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Adopting A Baby Is Harder Than Ever

Adopting A Baby Is Harder Than Ever

Adopting a baby or toddler is much more difficult than it was a few decades ago. Of the nearly 4 million American children who are born each year, only about 18,000 are voluntarily relinquished for adoption. 

Though the statistics are unreliable, some estimates suggest that dozens of couples are now waiting to adopt each available baby. Since the mid-1970s—the end of the so-called baby-scoop era, when large numbers of unmarried women placed their children for adoption—the percentage of never-married women who relinquish their infants has declined from nearly 9 percent to less than 1 percent.

In 2010, Bethany Christian Services, the largest Protestant adoption agency in the U.S., placed more than 700 infants in private adoptions. Last year, it placed fewer than 300. International adoptions have not closed the gap. The number of children American parents adopt each year from abroad has declined rapidly too, from 23,000 in 2004 (an all-time high) to about 3,000 in 2019.

At a glance, this shortage of adoptable babies may seem like a problem, and certainly for people who desperately want to adopt a baby, it feels like one. But this trend reflects a number of changing social and geopolitical attitudes that have combined to shrink the number of babies or very young children available for adoption.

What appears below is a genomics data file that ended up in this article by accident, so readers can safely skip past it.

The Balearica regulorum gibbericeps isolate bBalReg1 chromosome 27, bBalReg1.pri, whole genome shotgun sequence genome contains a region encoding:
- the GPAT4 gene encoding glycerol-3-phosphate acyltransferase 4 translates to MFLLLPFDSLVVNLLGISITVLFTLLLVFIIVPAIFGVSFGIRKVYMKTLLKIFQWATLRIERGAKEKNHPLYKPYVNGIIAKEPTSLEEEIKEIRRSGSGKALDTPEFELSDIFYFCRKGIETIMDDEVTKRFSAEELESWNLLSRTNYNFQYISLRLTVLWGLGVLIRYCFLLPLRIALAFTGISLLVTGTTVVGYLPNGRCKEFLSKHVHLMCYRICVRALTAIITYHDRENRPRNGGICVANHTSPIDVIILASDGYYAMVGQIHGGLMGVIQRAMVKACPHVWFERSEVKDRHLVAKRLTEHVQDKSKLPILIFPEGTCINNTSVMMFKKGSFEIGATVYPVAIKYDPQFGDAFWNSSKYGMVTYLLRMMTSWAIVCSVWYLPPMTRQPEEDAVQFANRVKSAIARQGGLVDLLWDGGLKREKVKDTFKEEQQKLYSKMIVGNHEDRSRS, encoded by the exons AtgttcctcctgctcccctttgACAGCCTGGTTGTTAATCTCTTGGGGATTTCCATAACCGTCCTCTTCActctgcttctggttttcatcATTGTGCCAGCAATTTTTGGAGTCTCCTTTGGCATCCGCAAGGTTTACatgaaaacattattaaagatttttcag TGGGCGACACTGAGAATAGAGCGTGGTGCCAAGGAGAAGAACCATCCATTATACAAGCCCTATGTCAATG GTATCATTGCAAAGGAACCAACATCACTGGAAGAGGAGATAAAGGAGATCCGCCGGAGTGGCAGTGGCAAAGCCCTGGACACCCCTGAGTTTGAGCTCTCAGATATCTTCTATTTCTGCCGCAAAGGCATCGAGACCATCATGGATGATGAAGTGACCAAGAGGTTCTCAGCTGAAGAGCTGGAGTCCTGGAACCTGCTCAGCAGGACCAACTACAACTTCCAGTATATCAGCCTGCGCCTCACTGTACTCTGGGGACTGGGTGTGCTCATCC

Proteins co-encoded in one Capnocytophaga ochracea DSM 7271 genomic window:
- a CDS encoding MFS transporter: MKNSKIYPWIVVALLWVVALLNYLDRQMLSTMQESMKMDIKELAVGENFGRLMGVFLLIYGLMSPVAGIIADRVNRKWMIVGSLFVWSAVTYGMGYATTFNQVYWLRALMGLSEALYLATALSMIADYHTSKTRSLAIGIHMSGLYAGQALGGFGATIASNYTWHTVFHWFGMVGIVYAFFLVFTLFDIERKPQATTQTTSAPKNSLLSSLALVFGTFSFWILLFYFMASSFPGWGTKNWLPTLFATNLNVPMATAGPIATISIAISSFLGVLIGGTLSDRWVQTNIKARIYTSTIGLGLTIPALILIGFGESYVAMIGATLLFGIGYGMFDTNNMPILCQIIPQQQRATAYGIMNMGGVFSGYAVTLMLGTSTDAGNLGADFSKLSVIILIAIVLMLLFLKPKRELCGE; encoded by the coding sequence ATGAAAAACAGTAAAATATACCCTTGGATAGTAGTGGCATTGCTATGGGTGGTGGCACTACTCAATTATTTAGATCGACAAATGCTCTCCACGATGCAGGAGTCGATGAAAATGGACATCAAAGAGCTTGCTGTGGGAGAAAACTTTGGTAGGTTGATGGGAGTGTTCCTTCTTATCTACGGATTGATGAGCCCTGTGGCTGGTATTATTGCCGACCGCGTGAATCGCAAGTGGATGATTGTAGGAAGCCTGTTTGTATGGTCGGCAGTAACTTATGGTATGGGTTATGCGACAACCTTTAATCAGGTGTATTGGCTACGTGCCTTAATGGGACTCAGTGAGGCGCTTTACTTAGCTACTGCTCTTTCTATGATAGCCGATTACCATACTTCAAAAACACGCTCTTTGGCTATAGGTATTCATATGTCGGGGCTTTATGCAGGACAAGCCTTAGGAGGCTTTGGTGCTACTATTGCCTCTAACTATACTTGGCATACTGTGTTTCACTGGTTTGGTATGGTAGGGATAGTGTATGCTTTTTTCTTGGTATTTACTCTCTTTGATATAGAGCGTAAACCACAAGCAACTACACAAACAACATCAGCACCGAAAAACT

For much of American history, placing a child for adoption was an obligation, not a choice, for poor, single women.

As international adoptions have declined, parallel cultural changes have led to a reduction in American babies who would, in an earlier era, likely have been relinquished. 

To adoption reformers, the practice is now largely seen as a way to provide families for older, special-needs children rather than a way to provide healthy babies to people who want to parent. The result is often a difficult, expensive process for couples who want to adopt a baby or toddler. Adopting a newborn can cost $45,000 or more. 

And in addition to rethinking international adoption, some groups are also reconsidering whether single, poor American women should be encouraged to place their babies for adoption. They seemed to have absorbed the growing concern that people of color are surrendering their children to white adoptive parents, the bad press about families who weren’t equipped to raise their newly adopted children, and the idea that “families belong together” should apply to poor people too. 

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